Jennifer Wilson
Five ways to demonstrate true ownership

When these traits take root, leadership blossoms.

December 9, 2013
by Jennifer Wilson

You get leadership when you take ownership.” Pat Summitt, head coach emeritus, University of Tennessee women’s basketball team
Partners and managers want their people and peers to demonstrate it. Staff want to earn it. What is it? Ownership, and it’s a sought-after element fundamental to organizational success.

This elusive, powerful, and highly effective leadership attribute entails demonstrating mastery over areas of responsibility, action items, and commitments. In this article, we’ll explore five ways CPAs can demonstrate ownership in their work and encourage it in others.

We advocate that firms assign one owner to every aspect of their practice, from the “big rocks” such as departments, locations, key business functions, and specialties to smaller aspects such as clients, engagements, people, departmental functions, special projects, committees, and agreed-upon action items from meetings. Our rule is that only one owner is assigned to each element, because when there is more than one owner, confusion and a lack of progress and accountability invariably follow.

When firms begin to assign ownership, they are usually stopped by a fear that they will give away too much power or force people to take on too much work. As you’ll see from our five-part model of ownership, neither of these things happens when ownership is properly demonstrated, because owners:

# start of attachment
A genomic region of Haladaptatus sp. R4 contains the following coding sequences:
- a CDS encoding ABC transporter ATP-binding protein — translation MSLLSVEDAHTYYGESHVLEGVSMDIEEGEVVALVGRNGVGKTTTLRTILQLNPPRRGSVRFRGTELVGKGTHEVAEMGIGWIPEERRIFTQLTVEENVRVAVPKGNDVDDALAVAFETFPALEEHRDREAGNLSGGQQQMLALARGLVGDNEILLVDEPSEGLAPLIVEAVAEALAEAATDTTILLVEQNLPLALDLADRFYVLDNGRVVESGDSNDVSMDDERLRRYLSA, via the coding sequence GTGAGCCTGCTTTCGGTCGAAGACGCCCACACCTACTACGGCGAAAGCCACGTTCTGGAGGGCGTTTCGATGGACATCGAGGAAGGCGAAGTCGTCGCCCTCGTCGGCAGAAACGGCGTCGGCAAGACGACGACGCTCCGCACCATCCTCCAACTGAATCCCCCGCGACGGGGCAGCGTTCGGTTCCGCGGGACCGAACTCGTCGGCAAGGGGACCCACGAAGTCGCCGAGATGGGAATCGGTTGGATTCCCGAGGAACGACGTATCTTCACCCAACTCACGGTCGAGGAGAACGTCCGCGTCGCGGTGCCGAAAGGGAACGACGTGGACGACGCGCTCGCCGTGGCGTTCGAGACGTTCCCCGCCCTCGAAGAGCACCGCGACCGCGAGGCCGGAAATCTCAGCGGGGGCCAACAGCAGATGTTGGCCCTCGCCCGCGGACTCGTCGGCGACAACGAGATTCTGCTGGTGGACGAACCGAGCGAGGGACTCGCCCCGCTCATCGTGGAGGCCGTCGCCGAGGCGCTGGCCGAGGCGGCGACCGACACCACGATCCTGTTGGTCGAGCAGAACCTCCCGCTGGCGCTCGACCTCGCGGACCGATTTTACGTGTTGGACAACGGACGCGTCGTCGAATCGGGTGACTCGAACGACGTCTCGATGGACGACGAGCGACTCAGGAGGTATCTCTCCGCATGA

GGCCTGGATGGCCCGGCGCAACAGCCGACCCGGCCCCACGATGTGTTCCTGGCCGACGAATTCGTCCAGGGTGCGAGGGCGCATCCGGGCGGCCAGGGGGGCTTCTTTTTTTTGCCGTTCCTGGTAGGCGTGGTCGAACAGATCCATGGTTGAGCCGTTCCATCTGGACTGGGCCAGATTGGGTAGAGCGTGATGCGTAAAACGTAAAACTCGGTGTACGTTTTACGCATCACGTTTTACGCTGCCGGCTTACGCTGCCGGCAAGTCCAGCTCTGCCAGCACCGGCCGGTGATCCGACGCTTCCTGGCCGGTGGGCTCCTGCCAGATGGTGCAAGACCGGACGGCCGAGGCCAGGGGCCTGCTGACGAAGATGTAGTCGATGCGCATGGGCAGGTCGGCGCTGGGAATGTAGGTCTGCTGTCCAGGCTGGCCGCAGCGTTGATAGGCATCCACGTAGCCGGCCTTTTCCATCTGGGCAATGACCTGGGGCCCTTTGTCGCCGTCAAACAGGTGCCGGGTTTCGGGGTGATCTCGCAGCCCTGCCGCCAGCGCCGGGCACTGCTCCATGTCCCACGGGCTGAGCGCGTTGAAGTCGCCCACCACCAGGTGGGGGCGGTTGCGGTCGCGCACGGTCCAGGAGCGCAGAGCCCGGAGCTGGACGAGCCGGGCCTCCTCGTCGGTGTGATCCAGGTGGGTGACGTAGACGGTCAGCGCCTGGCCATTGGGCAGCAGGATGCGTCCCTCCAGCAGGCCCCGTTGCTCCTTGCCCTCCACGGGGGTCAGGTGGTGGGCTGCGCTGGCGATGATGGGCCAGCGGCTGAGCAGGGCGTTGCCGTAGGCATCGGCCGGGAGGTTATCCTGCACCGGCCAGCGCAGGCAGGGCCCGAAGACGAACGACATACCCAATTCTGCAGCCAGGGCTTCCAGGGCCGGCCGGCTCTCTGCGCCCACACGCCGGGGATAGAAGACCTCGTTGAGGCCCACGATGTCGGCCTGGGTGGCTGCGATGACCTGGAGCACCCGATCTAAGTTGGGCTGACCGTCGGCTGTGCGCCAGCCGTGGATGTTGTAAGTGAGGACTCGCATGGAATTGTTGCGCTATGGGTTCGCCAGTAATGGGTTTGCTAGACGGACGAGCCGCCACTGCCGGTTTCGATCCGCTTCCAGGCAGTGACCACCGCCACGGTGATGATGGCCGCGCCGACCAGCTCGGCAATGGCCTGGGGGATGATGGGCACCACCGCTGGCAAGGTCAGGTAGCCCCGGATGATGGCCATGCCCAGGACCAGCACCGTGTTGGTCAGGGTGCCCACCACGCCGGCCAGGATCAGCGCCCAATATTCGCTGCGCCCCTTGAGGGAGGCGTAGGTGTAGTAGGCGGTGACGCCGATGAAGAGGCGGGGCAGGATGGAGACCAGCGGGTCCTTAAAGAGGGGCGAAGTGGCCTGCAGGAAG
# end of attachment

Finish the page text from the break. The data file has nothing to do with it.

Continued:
• Do the thinking for the things that they own. Owners don’t expect anyone else to do it, and they don’t wait for anyone else to generate ideas related to the things they own. Owners think about the things they own when they are at work, and sometimes when they’re away from work, too. They puzzle on lingering questions about problems or their assigned responsibilities. They consider new ideas and apply new concepts to the things they own. And while great owners always seek advice or input from other stakeholders regarding the things they own, they approach those conversations thoughtfully, having given upfront consideration before they make their requests for input or assistance.
  • Plan for the future of the things that they own. Owners envision what’s possible—positive and negative—for their things. They work to mitigate risks, and they make plans to enhance or improve their ownership areas over time. They seek to be genuinely proactive with the things they own. For instance, tax client owners work to proactively plan for taxes with their clients a few times per year, versus reactively dealing with tax issues or missed tax opportunities or waiting for their clients to ask questions. Industry initiative owners consider the changing market conditions for their industry and devise plans for their industry group to capitalize on these changes. Owners do not wait for trouble to percolate or to be told where to direct their areas of responsibility.